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Crazy About Kitchenware

By Kirsten Valle

Posted: Tuesday, Nov. 10, 2009

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Photo by Critsey Rowe

Kirsten Valle is a business reporter for the Observer. She can be reached at kvalle@charlotteobserver.com.

Read more "Getting to 'I do.'"

This might come as a surprise: I was not excited about registering for wedding gifts. It's not that I didn't want to do it, exactly – it just wasn't at the tip-top of my "wedding things I'm looking forward to" list.

That all changed, of course, the minute we learned to work the electronic gun and made our first pass around the perimeter of a south-Charlotte kitchen store.

Let me back up. We hadn't thought much about registering for gifts in the few months after the engagement, and frankly, the whole thing felt a little ridiculous – like distributing a birthday wish-list to your closest friends, or dropping not-so-subtle hints about the expensive things you'd like for Christmas. It felt too early, and it also felt a little intimidating, choosing the china patterns and color schemes we'll have to live with for the next couple decades.

But we decided to give it a try in the weeks after our September engagement party, buoyed by the bottles of wine and cards we received – and the accompanying realization that getting wedding presents is pretty fun.

Reese and I wandered into the store one Saturday after lunch, feeling almost as jittery as we'd felt shopping for rings a few months earlier. We stopped and looked around: a wall of copper pots in one direction, a glass case of kitchen knives in another. To our left, baking sheets and rolling pins. To the right, cookbooks and mixing bowls. I should mention that, while I like to cook and enjoy the thought of decorating my house as much as the next girl, I've never been the type to get excited about dishes and utensils.

Complicating the matter further, I don't know exactly what our future kitchen will look like. The condo Reese bought recently, where I'll move after the wedding, is still being built, and although we have a floor plan, it makes it a little more difficult to pick out the things that will adorn it.

But, we told ourselves a few times that day that we could always update the registry or return anything that didn't work. Then we marched up to the counter and told the clerk we were ready to start registering. We filled out a form, learned to work that electronic gun and were on our way.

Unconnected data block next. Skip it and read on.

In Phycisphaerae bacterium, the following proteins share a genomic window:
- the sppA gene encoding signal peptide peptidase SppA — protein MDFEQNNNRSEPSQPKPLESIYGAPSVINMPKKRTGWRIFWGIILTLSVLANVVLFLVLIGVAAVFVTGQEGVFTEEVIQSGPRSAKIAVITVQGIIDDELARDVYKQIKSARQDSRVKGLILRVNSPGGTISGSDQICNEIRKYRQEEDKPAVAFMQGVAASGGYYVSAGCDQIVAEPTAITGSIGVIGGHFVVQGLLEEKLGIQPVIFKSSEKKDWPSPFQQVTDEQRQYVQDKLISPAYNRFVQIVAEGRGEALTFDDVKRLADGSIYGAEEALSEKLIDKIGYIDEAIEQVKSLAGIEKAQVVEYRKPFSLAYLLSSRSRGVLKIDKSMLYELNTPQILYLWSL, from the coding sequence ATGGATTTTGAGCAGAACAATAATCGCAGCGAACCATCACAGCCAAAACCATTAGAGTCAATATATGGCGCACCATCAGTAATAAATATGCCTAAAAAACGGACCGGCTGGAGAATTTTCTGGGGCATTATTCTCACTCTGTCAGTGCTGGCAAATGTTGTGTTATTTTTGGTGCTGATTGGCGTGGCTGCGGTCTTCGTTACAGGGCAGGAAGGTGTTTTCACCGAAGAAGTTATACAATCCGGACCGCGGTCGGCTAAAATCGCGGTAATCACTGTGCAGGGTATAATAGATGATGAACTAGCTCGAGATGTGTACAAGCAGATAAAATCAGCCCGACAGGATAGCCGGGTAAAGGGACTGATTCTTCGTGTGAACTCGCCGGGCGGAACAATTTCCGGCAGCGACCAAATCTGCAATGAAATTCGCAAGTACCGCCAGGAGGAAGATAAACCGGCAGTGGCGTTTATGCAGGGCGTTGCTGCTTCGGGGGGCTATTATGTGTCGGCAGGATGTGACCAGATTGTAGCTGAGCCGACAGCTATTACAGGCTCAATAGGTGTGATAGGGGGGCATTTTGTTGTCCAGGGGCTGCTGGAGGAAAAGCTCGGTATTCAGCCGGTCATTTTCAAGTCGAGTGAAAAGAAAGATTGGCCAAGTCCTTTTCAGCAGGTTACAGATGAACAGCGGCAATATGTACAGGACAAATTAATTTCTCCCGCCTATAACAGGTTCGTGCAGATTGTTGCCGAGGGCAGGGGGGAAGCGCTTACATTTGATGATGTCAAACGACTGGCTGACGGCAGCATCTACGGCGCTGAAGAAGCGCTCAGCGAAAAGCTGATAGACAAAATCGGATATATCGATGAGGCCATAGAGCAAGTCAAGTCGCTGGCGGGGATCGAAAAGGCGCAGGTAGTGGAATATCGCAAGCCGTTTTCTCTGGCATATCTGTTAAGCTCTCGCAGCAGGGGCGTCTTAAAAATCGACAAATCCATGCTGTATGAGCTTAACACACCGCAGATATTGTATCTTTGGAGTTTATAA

We headed to the everyday dishes and tentatively aimed the gun at a simple white porcelain plate. Multiply that by eight, and repeat for bowls, teacups and bread and butter plates. Easy enough. We chose silverware and serving platters, and lingered a little too long in glassware, fingering delicate wineglasses and sturdy tumblers and imagining the very grown-up dinner parties we'd host one day.

We indulged a little, registering for an impractical and expensive monogrammed beverage bucket and a handsome cheese board. (Really, who needs that?) And we were jolted back to earth by the fact that, while the copper pots were pretty, they were made for "real chefs" and priced to match. We went with a more reasonable stainless steel set. Somewhere in the middle of all this, we realized we were having a good time.

An hour in the store passed quickly, and it wasn't much longer before Reese managed to corral me out the door in time to catch the remainder of the day's college football lineup.

But I wasn’t done. The next day, I logged into our registry online, thinking I'd chosen too much, only to find myself adding things like a panini press and ice bucket to match our beverage bucket. Had I gone crazy? Or had I finally become that girl I never thought I was? Excited about kitchenware?

There's something about the idea of starting fresh, though, that's too appealing to brush off. As much as I dislike moving, I've always enjoyed going through my room and tossing the things I don't need, rearranging my furniture in some new place and anticipating the good times I'll have there.

Come July, it will be even sweeter: a marriage, a new life. Our new home won't just be a rental, a temporary spot where we'll live while we make our way through school or our first jobs. It will be our first taste of real life and our first chance to really approach it as a team. The things we fill it with are just things, of course, but they're things we've chosen together and things that, even decades from now, can remind us of the beauty and excitement and anticipation of this new start.

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